The windows on the first floor of the Taj Mahal hotel shatter after the use of a grenade launcher in Mumbai, India, Nov. 28, 2008. (AP PHOTO)
NEW DELHI (AP) -- "We have three foreigners, including women," the gunman said into the phone. The response was brutally simple: "Kill them." Gunshots then rang out inside the Mumbai hotel, followed by cheering that could be heard over the phone.
The ruthless exchange comes from a transcript of phone calls Indian authorities say they intercepted during the November Mumbai attacks. They were part of a dossier of evidence New Delhi handed Pakistan this week that it says definitively proves that the siege was launched from across the border.
Indian Prime Minister Manmohan Singh said Tuesday that he did not believe the gunmen were acting alone, and Pakistani state agencies must have had a hand in the attacks.
The dossier made no mention of any Pakistani officials or agencies.
"It is clearly unhelpful to any serious and objective investigations and amounts to unnecessarily whipping up tensions in South Asia," Gilani said.
Indian leaders have made clear they do not want a military conflict with Pakistan, and Pakistan's intelligence chief said there will be no war over the Mumbai attacks.
"We may be crazy in Pakistan, but not completely out of our minds," Pakistan's intelligence chief, Lt. Gen. Ahmed Shujaa Pasha, told German news magazine Der Spiegel. "We know full well that terror is our enemy, not India."
Predominantly Hindu India and Muslim Pakistan have fought three wars against each other since they gained independence in 1947.
The Mumbai transcripts, which were translated into English by Indian authorities and obtained by the newspaper The Hindu, show that the 10 gunmen who carried out the attacks were in close contact with their handlers throughout the siege. India says the handlers directing the attacks that left 164 dead were senior leaders of Lashkar-e-Taiba, a Pakistan-based militant group.
The handlers told a team of gunmen who had seized a Jewish center to shoot hostages if necessary.
"If you are still threatened, then don't saddle yourself with the burden of the hostages. Immediately kill them," he said.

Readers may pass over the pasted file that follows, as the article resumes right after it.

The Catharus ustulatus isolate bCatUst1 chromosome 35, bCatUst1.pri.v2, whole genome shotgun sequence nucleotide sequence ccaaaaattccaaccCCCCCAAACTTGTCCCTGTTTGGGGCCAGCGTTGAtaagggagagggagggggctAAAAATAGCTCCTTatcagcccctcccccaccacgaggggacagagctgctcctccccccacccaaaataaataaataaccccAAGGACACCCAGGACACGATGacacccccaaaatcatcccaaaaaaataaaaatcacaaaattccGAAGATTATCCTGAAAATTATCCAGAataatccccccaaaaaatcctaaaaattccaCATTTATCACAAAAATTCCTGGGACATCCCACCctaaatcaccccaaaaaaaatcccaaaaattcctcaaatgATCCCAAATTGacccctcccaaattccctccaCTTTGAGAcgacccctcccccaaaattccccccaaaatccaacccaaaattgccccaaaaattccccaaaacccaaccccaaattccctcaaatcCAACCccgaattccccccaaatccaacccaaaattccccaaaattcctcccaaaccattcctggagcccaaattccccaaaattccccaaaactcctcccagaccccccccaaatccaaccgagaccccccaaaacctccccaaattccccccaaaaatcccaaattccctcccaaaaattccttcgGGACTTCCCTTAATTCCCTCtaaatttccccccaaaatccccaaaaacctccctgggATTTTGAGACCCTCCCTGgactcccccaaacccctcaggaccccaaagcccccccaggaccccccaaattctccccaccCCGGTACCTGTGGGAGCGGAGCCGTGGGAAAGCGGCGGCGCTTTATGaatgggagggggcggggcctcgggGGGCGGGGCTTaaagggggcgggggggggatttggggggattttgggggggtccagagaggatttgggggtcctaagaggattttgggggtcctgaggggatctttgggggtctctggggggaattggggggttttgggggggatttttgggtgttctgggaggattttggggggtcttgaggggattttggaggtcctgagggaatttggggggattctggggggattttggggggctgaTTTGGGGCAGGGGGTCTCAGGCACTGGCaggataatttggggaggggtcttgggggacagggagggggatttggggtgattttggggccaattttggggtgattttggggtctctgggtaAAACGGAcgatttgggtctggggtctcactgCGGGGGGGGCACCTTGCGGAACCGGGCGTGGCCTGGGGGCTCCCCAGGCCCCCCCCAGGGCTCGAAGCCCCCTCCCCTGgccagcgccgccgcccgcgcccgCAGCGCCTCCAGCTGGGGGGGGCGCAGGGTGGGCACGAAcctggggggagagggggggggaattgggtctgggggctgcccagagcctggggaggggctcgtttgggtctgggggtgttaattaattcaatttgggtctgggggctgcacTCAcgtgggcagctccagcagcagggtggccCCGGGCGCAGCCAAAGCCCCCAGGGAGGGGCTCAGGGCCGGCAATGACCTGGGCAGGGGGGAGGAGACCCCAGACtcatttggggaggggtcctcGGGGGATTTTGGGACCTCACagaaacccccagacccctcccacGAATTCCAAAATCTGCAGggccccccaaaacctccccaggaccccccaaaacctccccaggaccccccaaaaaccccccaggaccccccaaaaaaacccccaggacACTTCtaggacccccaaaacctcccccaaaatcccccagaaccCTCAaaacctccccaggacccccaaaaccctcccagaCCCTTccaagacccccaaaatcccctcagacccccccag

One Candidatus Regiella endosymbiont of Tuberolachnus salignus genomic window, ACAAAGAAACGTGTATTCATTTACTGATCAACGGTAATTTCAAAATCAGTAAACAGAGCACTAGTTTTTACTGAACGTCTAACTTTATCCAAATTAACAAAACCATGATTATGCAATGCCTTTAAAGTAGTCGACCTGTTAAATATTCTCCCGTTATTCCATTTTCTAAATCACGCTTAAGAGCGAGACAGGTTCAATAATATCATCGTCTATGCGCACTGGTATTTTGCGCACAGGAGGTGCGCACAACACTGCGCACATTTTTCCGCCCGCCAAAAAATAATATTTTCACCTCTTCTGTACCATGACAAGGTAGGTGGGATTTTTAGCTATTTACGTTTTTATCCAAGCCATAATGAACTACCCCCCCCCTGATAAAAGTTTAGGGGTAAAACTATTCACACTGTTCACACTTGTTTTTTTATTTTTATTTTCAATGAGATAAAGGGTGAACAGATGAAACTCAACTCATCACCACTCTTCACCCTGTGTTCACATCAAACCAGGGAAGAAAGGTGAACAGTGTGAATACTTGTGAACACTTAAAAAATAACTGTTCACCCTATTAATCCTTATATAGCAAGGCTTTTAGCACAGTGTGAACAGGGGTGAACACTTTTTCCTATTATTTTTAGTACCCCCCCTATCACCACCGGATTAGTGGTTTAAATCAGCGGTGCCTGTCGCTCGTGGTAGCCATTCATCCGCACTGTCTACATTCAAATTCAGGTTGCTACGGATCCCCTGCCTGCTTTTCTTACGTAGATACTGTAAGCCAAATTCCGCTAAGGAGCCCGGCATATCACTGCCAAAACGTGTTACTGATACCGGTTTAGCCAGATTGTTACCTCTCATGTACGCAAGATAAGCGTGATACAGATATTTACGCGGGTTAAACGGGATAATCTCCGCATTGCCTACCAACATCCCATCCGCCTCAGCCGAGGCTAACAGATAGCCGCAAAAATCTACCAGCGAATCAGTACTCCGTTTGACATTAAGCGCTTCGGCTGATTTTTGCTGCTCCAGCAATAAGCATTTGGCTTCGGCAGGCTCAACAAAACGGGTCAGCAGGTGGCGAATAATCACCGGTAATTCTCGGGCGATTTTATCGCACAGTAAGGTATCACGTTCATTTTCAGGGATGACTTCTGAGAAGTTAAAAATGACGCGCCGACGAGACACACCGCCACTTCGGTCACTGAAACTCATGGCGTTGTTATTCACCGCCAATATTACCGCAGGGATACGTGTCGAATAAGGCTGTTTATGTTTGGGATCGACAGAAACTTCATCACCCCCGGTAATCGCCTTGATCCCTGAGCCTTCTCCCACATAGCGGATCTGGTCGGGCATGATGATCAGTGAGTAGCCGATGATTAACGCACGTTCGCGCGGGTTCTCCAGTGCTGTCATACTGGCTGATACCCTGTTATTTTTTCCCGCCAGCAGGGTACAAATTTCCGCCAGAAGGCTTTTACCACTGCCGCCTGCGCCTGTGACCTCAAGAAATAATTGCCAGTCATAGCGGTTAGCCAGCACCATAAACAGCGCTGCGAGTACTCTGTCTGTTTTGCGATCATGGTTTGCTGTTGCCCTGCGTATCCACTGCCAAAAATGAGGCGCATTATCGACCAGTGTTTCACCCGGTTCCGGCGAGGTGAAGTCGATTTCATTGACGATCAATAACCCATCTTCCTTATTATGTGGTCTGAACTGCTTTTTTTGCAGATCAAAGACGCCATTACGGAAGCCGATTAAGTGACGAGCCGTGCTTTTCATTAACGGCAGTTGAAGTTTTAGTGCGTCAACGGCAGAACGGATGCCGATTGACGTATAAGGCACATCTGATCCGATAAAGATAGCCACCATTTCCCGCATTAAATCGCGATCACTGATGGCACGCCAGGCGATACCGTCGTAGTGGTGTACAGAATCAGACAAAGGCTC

Six Jewish foreigners, including a rabbi and his wife, were killed inside the Jewish center.
Later in the night, nearly 24 hours after the attacks began, the handlers urged the gunmen to "be strong in the name of Allah"
"Brother, you have to fight. This is a matter of prestige of Islam," the handler said. "You may feel tired or sleepy, but the commandos of Islam have left everything behind, their mothers, their fathers."
The gunmen were told several times not to kill any Muslim hostages.
The attackers used several different mobile phones, including those belonging to the hostages. Shortly after the siege began, Indian authorities say they began intercepting calls from inside the hotel. They were also able to pick up calls carried over the Internet, which the handlers used to route some calls, according to the dossier.
The siege lasted nearly three days, far longer than security experts said it should have, and, apparently, far longer than the terrorists expected as well. The handlers told the gunmen on Nov. 27 that "the operation has to be concluded tomorrow morning." But it was 36 more hours before it finished.
Much of the dialogue has a teacher-student dynamic, and indeed, the surviving gunman has said he and the rest of the group were trained by Lashkar in Pakistan.
"We made a big mistake," one of the gunman says into the phone in the early hours of the siege.
"What big mistake?"
"When we were getting into the boat ... another boat came. Everyone jumped quickly. In this confusion, the satellite phone of Ismail got left behind." The investigation shows the gunmen entered Mumbai, which sits on the Arabian sea, by a rubber dinghy.
The attacks against iconic Mumbai targets were covered nonstop by news channels around the world. The handlers used the TV reports to guide the gunmen, the dossier says, including warning when commandos roped down to the Jewish center from helicopters.
The dossier included photographs of dozens of items recovered in the attacks, including GPS units, mobile phones, guns, and explosives, as well as data gleaned from satellite phones, and details from the interrogation of the lone surviving gunman.
It also had pictures of more mundane items India calls incriminating because they were made in Pakistan, including pickles, detergent, a match box, tissue paper, a Mountain Dew bottle, shaving cream and a towel.
But the strongest - and most chilling - evidence that the gunmen were not acting alone came from the phone transcripts.
"Keep your phone switched on," a handler said in the midst of the siege, "so that we can hear the gunfire."